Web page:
Tower of Terror on Blu-ray and DVD

Monday, 23 March 2015 08:46 Written by 

Tower of Terror - out now on Blu-ray and DVDSet during World War II, the fabulously-titled "Tower of Terror" centres on a claustrophobic lighthouse just off the German coastline. Westerrode Lighthouse is manned by Wolfe Kristan (Wilfrid Lawson - "Pygmalion"), a gruff loner with a short temper and a mad, haunted look in his eyes. Kristan lost his wife Marte at sea many years ago and is convinced it is a sign from God when he fishes another woman out of the sea.

The lady in question is Marie (Movita from Charles Laughton's "Mutiny on the Bounty"), on the run from the German authorities having escaped from a concentration camp. Into this uncomfortable arrangement comes Tony (Michael Rennie - 1951's "The Day the Earth Stood Still"), a dashing British agent smuggling top-secret photographs. Tony impersonates the replacement lighthouse assistant as he lies low to evade the Nazis hot on his heels.

Part war film, part crazy Hammer-esque horror, this movie is a strange piece that unsettles and amuses in equal measure. There is some intentional comedy but sometimes it is the wild behaviour of Kristan than entertains more, not always for the right reasons. Lawson is magnetic in the starring role, a deadly metal hook in the place of his right hand and a moustache that seems too heavy to twirl, but he gives it a damn good go.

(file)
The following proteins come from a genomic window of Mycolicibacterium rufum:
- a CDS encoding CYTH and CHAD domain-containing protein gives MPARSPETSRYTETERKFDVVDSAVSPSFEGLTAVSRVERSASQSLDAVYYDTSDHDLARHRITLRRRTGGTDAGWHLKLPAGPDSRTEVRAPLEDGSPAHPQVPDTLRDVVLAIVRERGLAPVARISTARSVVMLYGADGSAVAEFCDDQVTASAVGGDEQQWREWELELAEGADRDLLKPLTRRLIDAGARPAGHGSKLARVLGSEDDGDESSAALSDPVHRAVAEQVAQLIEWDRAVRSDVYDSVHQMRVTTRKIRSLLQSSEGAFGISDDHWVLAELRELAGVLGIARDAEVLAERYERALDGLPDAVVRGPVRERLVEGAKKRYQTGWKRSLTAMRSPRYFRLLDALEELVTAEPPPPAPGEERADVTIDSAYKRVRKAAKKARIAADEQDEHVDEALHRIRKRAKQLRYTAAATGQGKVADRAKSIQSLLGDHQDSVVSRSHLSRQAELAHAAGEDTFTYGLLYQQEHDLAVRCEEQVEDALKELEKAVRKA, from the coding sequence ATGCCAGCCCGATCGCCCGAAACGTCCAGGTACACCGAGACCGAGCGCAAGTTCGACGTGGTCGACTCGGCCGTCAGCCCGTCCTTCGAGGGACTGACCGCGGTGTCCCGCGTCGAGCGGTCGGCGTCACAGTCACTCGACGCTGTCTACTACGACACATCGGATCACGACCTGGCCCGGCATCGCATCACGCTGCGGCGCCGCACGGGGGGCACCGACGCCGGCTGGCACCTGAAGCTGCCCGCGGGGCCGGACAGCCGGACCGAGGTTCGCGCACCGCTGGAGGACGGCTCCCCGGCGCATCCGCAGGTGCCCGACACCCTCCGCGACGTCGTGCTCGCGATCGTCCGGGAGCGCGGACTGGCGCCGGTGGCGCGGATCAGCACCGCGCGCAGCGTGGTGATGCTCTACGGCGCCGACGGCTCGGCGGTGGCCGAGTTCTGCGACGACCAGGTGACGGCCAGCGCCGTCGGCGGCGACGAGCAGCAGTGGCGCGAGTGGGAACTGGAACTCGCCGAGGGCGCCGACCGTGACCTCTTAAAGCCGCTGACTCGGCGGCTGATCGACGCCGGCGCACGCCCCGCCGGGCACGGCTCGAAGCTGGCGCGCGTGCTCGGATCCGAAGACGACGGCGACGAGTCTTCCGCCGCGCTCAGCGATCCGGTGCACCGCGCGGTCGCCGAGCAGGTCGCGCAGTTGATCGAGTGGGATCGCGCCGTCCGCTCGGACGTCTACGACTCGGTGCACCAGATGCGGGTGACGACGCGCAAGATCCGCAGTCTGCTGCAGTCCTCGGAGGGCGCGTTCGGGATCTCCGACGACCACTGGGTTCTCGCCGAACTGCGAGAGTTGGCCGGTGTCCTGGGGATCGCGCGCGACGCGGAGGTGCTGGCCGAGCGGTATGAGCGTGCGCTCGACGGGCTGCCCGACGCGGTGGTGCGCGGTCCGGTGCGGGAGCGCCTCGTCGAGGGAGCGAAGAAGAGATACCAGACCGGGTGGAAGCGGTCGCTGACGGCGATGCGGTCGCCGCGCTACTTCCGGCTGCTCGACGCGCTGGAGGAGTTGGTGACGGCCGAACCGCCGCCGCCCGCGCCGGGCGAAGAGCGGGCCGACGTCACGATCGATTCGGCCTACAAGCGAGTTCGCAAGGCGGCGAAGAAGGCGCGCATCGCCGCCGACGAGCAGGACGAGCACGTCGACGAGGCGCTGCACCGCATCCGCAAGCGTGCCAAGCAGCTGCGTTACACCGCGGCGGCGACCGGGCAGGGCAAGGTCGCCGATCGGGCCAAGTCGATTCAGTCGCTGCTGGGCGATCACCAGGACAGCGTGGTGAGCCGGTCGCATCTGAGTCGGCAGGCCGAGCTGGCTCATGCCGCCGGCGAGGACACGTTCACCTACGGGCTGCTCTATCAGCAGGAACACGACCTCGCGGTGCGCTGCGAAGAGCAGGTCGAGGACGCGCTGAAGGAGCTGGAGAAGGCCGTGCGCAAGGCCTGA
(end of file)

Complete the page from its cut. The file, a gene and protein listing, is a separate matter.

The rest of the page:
Rennie is a bit wooden but his physical stature helps to inject some weight into his performance. Movita is fine as Marie; her character is perhaps a little naive but has few options when she is at the mercy of Kristan on the lighthouse's isolated, rocky outcrop.

The tension really kicks in towards the end of the movie as the creepy Kristan becomes ever more unhinged and the authorities close in. A slightly odd decision on behalf of the German navy threatens to make a mockery of the entire enterprise, but this stumble will not deter fans of Gothic horror films from lapping this up.

The only special feature is a photo gallery. The picture quality of the main feature is very detailed on the Blu-ray format reviewed, though there are a few occasions when the picture loses definition for a few seconds, and spots or streaks of noise regularly flash up but do nothing to disrupt the film. The sound is not of the same standard but it is sufficient.

“Tower of Terror” (1941) is out now on DVD and Blu-ray, courtesy of Network. The main feature has a running time of 75 minutes approx, carries a 'PG' certificate and retails for £9.99 on DVD and £14.99 on Blu-ray, or less from


Last modified on Monday, 23 March 2015 08:51

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